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Climate-Friendly Fed Nominee Withdraws After Manchin Says He’ll Vote Against Her

The progressive favorite blamed “relentless attacks by special interests” that oppose her stances on the climate crisis.

Sen. Joe Manchin talks with Senators Mitt Romney, Susan Collins and Lisa Murkowski before President Joe Biden delivers the State of the Union address during a joint session of Congress in the U.S. Capitol’s House Chamber on March 1, 2022, in Washington, D.C.

Conservative Democrat and coal baron Sen. Joe Manchin (West Virginia) has announced that he is opposed to President Joe Biden’s nomination of Sarah Bloom Raskin to the Federal Reserve board, throwing uncertainty into whether she will have enough votes to be confirmed by the Senate.

In a statement, Manchin said that he is “unable” to support Raskin’s nomination. “Her previous public statements have failed to satisfactorily address my concerns about the critical importance of financing an all-of-the-above energy policy to meet our nation’s critical energy needs,” he said, implying that Raskin’s views on climate are “politicize[d].”

Manchin has offered few other concrete reasons for his opposition to Raskin. But notably, the lawmaker makes millions of dollars off of coal companies that he founded in the 1980s, and has received many times more money from the oil and gas industry in this election cycle than any other member of Congress, despite not being up for reelection until 2024.

Raskin, who is nominated to be the Fed’s top banking regulator, is a progressive favorite. She has been hailed as a climate champion for her stances that the Fed should be tough on the fossil fuel industry and that the agency should take the risks that the climate crisis poses to the country’s finances seriously; early in the pandemic, the former deputy secretary of the Treasury Department warned the Fed that it shouldn’t give subsidies to the fossil fuel industry, which was already volatile even before the pandemic.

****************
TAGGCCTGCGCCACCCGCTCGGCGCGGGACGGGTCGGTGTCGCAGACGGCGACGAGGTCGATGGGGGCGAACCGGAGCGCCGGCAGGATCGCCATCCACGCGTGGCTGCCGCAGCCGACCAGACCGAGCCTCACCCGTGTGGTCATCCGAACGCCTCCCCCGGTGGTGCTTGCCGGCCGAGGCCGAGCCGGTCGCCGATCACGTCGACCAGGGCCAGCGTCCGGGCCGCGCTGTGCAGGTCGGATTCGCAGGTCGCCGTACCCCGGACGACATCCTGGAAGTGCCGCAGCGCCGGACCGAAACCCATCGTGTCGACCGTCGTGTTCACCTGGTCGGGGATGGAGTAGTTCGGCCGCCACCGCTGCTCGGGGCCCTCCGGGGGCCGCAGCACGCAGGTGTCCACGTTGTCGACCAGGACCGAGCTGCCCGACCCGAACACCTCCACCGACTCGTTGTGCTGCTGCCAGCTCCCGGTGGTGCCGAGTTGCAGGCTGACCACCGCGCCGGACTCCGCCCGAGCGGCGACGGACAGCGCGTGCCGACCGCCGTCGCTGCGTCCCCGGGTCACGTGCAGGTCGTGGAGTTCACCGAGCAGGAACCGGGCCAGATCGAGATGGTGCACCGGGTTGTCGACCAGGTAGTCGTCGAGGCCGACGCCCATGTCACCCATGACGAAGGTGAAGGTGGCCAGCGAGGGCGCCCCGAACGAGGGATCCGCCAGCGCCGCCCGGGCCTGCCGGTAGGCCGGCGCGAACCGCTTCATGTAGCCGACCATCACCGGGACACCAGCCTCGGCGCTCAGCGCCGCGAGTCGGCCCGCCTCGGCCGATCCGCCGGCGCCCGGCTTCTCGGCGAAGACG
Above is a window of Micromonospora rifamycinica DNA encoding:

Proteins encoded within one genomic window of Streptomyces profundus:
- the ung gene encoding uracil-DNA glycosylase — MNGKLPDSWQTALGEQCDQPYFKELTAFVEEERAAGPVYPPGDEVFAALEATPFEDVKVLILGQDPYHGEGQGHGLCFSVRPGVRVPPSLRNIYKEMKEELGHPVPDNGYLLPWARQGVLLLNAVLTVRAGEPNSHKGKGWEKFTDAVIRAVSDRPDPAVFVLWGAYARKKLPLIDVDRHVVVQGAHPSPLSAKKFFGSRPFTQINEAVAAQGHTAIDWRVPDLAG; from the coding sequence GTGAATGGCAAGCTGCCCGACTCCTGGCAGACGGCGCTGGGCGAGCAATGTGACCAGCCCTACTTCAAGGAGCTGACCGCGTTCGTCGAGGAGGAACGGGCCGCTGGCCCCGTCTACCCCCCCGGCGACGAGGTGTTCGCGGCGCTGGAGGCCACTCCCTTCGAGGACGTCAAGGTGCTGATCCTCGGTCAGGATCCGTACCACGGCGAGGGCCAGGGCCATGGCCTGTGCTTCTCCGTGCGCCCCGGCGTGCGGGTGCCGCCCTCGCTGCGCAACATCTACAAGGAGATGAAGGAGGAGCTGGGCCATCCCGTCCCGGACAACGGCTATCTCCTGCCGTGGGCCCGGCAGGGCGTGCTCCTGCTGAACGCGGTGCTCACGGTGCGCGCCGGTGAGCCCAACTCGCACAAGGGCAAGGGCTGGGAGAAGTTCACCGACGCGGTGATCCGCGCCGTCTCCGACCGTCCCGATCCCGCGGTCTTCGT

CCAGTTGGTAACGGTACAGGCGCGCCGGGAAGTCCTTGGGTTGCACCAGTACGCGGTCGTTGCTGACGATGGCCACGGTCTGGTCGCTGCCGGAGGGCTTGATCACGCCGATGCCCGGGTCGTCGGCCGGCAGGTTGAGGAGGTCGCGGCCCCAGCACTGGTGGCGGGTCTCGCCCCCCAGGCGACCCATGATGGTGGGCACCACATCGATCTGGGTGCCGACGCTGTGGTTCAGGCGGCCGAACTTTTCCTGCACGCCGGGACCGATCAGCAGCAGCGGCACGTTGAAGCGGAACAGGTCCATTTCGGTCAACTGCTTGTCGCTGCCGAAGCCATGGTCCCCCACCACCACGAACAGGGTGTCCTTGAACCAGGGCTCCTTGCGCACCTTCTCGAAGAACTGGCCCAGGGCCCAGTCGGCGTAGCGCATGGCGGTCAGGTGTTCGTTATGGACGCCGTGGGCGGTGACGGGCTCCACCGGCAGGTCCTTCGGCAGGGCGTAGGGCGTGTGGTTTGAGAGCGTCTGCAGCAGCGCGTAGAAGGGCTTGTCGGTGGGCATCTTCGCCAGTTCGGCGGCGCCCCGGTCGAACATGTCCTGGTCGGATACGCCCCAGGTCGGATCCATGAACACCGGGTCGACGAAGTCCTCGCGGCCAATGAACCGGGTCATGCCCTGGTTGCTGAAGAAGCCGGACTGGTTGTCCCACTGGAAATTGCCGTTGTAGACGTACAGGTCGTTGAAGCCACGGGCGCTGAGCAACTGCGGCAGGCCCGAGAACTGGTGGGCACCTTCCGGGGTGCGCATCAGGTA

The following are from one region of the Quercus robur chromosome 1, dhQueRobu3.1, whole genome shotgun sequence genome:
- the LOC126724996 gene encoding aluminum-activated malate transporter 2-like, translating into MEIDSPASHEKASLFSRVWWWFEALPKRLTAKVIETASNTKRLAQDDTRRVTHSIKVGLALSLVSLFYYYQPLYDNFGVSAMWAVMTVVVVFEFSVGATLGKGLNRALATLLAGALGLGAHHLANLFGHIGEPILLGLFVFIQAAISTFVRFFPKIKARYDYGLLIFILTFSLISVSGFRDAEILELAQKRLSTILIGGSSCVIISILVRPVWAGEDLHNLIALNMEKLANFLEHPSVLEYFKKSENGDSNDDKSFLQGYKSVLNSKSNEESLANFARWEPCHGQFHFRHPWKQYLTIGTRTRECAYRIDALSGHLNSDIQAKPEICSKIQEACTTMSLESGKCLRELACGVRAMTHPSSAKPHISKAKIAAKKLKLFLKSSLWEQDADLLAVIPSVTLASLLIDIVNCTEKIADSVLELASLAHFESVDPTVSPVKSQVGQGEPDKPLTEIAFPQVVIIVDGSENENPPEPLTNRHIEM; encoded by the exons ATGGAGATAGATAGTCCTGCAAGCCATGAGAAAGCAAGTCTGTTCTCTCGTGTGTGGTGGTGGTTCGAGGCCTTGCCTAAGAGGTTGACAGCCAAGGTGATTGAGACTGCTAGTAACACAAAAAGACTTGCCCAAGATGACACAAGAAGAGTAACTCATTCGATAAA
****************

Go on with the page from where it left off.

“The coronavirus pandemic has laid bare just how vulnerable the United States is to sudden, catastrophic shocks,” Raskin wrote in an op-ed for The New York Times in May of 2020. “Climate change poses the next big threat. Ignoring it, particularly to the benefit of fossil fuel interests, is a risk we can’t afford.”

Because Republicans are staunchly opposed to Raskin, it’s possible that her nomination is doomed. Sen. Susan Collins (R-Maine), who is also cozy with the oil and gas industry, told reporters on Monday that there isn’t a path forward for Raskin’s nomination.

Like Manchin, Republicans have claimed that Raskin’s views are too politicized for the Fed. In fact, the party is so opposed to her that the 12 Republicans on the Senate Banking Committee boycotted the vote to advance her nomination, rather than simply voting ‘no.’ Experts described the move to lengthen the amount of time that the Fed board would be vacant as “an enormous dereliction of duty,” especially given the magnitude of the country’s current economic crises, economist Joseph Stiglitz told The New Yorker.

The fossil fuel industry has poured lobbying money into opposing Raskin’s nomination. GOP lawmakers have no objections to the renomination of Republican Fed Chair Jerome Powell, who has largely not taken climate risks into account in decision-making despite the huge risks in ignoring its impacts on the economy.

The real politicization of Raskin’s nomination seems to be coming from climate denying conservatives like Manchin, who are vehemently opposed to taking action to combat the climate crisis. Experts say that Raskin’s views are far from extreme or partisan — in fact, many financial institutions are already taking climate into consideration.

“Her views are in the mainstream,” Steven Rothstein, managing director of the Ceres Accelerator for Sustainable Capital Markets, told HuffPost. “There are over 100 central banks around the world that are part of the Network for Greening the Financial System. They’re all saying climate is a risk. Our current chair of the Federal Reserve says climate is a risk.”

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